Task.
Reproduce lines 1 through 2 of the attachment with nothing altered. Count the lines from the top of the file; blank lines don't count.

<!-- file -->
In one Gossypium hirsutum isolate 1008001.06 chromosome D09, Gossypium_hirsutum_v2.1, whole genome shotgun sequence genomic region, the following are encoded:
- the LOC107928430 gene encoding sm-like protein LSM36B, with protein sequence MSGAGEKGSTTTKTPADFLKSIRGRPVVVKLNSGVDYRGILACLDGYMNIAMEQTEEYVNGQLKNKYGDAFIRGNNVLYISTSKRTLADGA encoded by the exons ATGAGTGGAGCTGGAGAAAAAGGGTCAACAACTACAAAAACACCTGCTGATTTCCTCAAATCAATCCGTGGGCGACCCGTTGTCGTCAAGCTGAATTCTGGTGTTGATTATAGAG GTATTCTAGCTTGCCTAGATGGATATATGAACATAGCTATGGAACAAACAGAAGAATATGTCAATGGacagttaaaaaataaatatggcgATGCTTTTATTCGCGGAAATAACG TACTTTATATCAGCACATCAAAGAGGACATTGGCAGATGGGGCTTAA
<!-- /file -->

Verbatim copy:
In one Gossypium hirsutum isolate 1008001.06 chromosome D09, Gossypium_hirsutum_v2.1, whole genome shotgun sequence genomic region, the following are encoded:
- the LOC107928430 gene encoding sm-like protein LSM36B, with protein sequence MSGAGEKGSTTTKTPADFLKSIRGRPVVVKLNSGVDYRGILACLDGYMNIAMEQTEEYVNGQLKNKYGDAFIRGNNVLYISTSKRTLADGA encoded by the exons ATGAGTGGAGCTGGAGAAAAAGGGTCAACAACTACAAAAACACCTGCTGATTTCCTCAAATCAATCCGTGGGCGACCCGTTGTCGTCAAGCTGAATTCTGGTGTTGATTATAGAG GTATTCTAGCTTGCCTAGATGGATATATGAACATAGCTATGGAACAAACAGAAGAATATGTCAATGGacagttaaaaaataaatatggcgATGCTTTTATTCGCGGAAATAACG TACTTTATATCAGCACATCAAAGAGGACATTGGCAGATGGGGCTTAA